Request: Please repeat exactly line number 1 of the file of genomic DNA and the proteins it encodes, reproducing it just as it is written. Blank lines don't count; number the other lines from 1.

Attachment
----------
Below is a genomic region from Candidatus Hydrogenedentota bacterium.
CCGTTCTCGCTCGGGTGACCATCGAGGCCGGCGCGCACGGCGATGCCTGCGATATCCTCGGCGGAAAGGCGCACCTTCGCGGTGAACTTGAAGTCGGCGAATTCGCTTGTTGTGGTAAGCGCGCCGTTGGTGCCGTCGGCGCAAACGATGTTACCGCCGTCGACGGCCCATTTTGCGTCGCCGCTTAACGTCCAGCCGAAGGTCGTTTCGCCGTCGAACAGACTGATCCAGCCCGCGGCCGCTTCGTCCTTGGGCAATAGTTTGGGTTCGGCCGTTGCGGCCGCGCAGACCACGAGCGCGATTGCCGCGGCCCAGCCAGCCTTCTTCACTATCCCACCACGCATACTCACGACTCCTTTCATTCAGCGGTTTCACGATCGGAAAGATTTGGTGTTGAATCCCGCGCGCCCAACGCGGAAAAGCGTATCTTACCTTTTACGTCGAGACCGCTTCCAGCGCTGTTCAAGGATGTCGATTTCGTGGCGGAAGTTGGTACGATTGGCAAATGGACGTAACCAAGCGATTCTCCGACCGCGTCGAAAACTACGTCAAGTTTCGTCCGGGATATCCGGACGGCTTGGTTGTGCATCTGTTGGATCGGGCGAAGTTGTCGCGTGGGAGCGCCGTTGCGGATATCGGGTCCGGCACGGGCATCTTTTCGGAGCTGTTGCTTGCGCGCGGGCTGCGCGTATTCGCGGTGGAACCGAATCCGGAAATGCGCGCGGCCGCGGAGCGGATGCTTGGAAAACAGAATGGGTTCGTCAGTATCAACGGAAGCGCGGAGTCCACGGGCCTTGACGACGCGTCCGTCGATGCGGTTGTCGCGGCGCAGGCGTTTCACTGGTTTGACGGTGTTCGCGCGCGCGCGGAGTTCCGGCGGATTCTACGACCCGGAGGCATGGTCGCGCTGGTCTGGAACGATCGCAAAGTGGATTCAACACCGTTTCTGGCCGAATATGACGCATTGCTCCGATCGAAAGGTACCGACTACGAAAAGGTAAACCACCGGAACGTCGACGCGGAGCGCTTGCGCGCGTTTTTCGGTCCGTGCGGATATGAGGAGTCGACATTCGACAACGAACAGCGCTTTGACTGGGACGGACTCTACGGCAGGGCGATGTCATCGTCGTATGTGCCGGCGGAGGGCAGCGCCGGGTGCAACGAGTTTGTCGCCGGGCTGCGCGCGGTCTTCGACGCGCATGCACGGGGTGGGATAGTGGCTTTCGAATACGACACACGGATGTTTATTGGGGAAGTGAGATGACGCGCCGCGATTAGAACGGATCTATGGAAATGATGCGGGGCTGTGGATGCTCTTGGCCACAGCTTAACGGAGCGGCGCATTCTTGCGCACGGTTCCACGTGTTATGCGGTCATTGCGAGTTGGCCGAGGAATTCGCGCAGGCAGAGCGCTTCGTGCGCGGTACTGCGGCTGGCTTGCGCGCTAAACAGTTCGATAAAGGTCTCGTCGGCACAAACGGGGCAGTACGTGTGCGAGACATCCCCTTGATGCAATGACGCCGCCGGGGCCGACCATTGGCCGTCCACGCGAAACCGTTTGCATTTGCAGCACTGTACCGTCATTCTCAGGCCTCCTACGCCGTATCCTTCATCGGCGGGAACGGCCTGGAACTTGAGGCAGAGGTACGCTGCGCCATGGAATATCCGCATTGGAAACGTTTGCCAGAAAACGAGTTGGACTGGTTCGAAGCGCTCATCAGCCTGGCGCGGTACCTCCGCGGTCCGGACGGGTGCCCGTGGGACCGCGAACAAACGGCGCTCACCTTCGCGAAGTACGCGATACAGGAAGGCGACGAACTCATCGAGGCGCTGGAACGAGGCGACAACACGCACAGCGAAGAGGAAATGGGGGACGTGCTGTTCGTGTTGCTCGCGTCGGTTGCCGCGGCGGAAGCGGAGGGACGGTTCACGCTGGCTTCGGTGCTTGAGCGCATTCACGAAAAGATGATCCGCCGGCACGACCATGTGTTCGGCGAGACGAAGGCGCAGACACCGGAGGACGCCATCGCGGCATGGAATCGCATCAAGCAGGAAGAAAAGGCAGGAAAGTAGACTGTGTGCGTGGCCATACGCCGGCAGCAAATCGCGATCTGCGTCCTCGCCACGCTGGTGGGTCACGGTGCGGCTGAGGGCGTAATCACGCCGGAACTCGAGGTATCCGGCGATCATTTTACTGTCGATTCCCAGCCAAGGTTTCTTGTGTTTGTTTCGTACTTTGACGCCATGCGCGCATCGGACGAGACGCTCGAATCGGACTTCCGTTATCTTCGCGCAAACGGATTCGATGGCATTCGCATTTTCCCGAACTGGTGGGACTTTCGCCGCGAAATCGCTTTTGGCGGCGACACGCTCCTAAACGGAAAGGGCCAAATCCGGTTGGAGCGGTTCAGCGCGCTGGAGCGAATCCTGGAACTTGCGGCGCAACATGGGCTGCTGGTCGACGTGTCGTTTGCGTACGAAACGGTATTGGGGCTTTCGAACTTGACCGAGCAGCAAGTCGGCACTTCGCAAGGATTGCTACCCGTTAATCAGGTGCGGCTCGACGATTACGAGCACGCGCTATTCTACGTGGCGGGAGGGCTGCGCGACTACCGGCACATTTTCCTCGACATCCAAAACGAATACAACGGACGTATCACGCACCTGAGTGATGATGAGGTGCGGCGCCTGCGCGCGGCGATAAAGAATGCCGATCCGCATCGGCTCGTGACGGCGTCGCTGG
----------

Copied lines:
Below is a genomic region from Candidatus Hydrogenedentota bacterium.